I'm guessing that the majority of you are familiar with Crazy Horse's story, so I'm not going to go into great detail describing their origins. Of course, they are best known for their work with Neil Young and as the backing band who, in my opinion, brought out the best in that particular musician. Although they will forever be linked to ol' Shakey, their own material holds up rather well in its own right as Scratchy: The Complete Reprise Recordings convincingly demonstrates. This first-rate collection compiles their phenomenal eponymous debut LP, the underrated followup, Loose, previously unreleased material, and an early 1960s 45 from pre-Crazy Horse vocal group, Danny & the Memories. While the rest of the band's ouevre has its merits, these performances from 1971-1973 are the most definitive and essential.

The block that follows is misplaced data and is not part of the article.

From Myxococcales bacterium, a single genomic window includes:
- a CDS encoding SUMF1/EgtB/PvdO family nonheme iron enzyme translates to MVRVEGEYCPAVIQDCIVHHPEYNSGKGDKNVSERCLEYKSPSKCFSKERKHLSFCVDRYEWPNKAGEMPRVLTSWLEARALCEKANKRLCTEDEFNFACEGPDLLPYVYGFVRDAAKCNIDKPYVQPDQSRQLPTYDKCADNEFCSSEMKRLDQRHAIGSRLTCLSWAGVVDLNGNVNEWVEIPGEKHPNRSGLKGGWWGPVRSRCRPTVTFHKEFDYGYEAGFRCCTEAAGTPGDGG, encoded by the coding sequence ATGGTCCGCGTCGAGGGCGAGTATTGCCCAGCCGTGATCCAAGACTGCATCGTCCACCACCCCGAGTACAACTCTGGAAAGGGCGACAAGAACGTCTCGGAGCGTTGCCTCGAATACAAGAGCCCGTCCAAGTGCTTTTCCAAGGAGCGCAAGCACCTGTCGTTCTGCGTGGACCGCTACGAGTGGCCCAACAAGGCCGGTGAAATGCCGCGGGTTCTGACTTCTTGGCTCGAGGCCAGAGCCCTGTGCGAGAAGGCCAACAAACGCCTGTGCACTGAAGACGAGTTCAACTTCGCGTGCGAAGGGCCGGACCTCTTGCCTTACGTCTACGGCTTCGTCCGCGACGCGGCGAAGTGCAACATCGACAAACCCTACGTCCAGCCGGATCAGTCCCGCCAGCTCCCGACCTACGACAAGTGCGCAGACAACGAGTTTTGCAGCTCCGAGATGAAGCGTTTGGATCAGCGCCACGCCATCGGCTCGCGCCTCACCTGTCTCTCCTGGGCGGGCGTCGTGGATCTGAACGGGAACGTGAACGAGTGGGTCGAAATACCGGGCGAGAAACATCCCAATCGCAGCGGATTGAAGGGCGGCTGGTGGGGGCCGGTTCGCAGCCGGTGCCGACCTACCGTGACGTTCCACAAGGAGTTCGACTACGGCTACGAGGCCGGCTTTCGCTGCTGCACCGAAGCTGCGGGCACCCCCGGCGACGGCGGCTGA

Prior to joining forces with Young for the masterpiece Everybody Knows this Is Nowhere, guitarist Danny Whitten, bassist Billy Talbot, and drummer Ralph Molina had provided the core to aggregations such as the aforementioned white doo-wop group and scuzzy Los Angeles rock band the Rockets. Unlike other musical outfits, these guys learned to sing before becoming proficient with their respective instruments. Thus, in contrast to many other groups, they could rock hard and belt out killer harmony vocals at the same time. Crazy Horse came about in the wake of This Is Nowhere and After the Gold Rush and should have been huge. However, in spite of the superb contributions from guitarist Nils Lofgren (who was playing hooky from his band Grin during the recording sessions), pianist-producer Jack Nitzsche, guitarist Ry Cooder, and fiddler Gib Gilbeau, it failed to make a significant commercial impact. Crazy Horse's sound was unique: roots-based country rock filtered through a drug-addled, post-1960s perspective of lost innocence. Prewar blues even shows its influence in songs such as the awesome opening track "Gone Dead Train" (although it sounds like the band only borrowed the title of King Solomon Hill's best 78) and the lovely "Carolay" (which contains verses lifted from Robert Johnson's "I Believe I'll Dust My Broom"). "Dance, Dance, Dance" is a fine bit of ersatz Cajuniana from the pen of mentor Neil Young, while the anthemic "Downtown" inexplicably never became the massive hit that it could have been in a more just world. The phase shifter featured on the melancholy "Look at All the Things" and the rocking "Beggars Day" give both songs an early 1970s psychedelic sheen. Cooder's exquisite slide guitar is the icing on the cake for the heartfelt and beautiful "I Don't Want to Talk About It," which stands in stark contrast to the menacing and tough "Dirty Dirty." "Nobody" sounds more upbeat in tone as does "I'll Get By," which also features some enchanting group vocals. And finally, Nitzsche takes a rare turn handling lead singing duties on the Rolling Stones-like "Crow Jane Lady."